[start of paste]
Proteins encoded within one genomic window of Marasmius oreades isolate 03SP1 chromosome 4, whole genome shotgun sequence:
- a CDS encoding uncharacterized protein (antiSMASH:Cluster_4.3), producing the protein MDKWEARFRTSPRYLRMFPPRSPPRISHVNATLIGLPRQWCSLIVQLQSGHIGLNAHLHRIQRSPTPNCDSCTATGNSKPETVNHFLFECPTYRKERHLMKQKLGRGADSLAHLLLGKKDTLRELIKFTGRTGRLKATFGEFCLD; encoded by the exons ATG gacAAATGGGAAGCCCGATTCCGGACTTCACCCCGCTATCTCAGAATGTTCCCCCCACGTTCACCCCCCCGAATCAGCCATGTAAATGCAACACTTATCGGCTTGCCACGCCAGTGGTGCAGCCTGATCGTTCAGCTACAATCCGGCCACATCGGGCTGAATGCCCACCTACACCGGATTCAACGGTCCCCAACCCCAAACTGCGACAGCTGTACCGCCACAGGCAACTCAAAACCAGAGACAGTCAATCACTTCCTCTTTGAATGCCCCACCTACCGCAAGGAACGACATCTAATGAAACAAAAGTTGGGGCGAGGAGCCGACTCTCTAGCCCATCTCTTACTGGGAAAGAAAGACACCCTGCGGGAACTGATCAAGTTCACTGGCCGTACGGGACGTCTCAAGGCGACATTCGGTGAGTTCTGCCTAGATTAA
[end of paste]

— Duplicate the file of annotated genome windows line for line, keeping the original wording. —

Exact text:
Proteins encoded within one genomic window of Marasmius oreades isolate 03SP1 chromosome 4, whole genome shotgun sequence:
- a CDS encoding uncharacterized protein (antiSMASH:Cluster_4.3), producing the protein MDKWEARFRTSPRYLRMFPPRSPPRISHVNATLIGLPRQWCSLIVQLQSGHIGLNAHLHRIQRSPTPNCDSCTATGNSKPETVNHFLFECPTYRKERHLMKQKLGRGADSLAHLLLGKKDTLRELIKFTGRTGRLKATFGEFCLD; encoded by the exons ATG gacAAATGGGAAGCCCGATTCCGGACTTCACCCCGCTATCTCAGAATGTTCCCCCCACGTTCACCCCCCCGAATCAGCCATGTAAATGCAACACTTATCGGCTTGCCACGCCAGTGGTGCAGCCTGATCGTTCAGCTACAATCCGGCCACATCGGGCTGAATGCCCACCTACACCGGATTCAACGGTCCCCAACCCCAAACTGCGACAGCTGTACCGCCACAGGCAACTCAAAACCAGAGACAGTCAATCACTTCCTCTTTGAATGCCCCACCTACCGCAAGGAACGACATCTAATGAAACAAAAGTTGGGGCGAGGAGCCGACTCTCTAGCCCATCTCTTACTGGGAAAGAAAGACACCCTGCGGGAACTGATCAAGTTCACTGGCCGTACGGGACGTCTCAAGGCGACATTCGGTGAGTTCTGCCTAGATTAA